Busk in Mexico City

16 Focus Cities

There is a great deal of variation between the amount of regulation different cities impose on busking. There are also differences in how strictly that regulation is enforced.

In many cases there is a conflict of interest between policy makers and street performers when it comes to the policies adopted. As part of this research, we wanted to highlight the perspective of buskers towards these policies and refer to the difficulties that they face in  some cases.

The following sixteen reports on key focus cities illustrate many of the different regulatory approaches to busking. They assess how strictly the regulations are applied and contain feedback on the effects of the regulations from buskers in the featured cities.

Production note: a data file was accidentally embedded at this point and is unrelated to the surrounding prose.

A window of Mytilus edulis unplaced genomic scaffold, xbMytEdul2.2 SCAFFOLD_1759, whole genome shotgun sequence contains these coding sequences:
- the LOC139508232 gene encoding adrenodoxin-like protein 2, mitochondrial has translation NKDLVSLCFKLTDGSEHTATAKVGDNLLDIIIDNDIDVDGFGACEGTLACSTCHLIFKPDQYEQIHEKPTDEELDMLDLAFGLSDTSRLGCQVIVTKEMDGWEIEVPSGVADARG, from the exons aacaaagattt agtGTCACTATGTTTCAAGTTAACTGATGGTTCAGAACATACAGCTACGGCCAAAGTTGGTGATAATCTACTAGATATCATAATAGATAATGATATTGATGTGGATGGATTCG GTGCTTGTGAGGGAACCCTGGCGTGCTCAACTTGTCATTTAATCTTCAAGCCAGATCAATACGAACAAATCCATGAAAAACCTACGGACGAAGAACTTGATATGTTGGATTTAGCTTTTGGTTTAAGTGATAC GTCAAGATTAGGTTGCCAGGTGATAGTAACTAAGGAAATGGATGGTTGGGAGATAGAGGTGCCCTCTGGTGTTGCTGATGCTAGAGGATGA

The reports are listed alphabetically. First by country and then by city for those countries in which more than one city is featured. Each city is given a grade or score which is the combined value of the factors and regulations governing busking in that city.

In general, busking is considered legal in London but individual boroughs have a large degree of autonomy in their approach to street performers. We have featured the borough of Camden as well as Greater London because Camden’s regulatory system has recently become more restrictive.

Mexico City, Mexico

Grade: -5

– Ranking 14th (last)

— Busking is considered to be illegal.

— The legal implications for busking are a fine or even equipment seizure.

— Despite the prohibition, there seems to be a strong and vivid busking scene in Mexico City.

—  The local busking culture is strongly rooted on national traditions such as Mariachi and  organ players.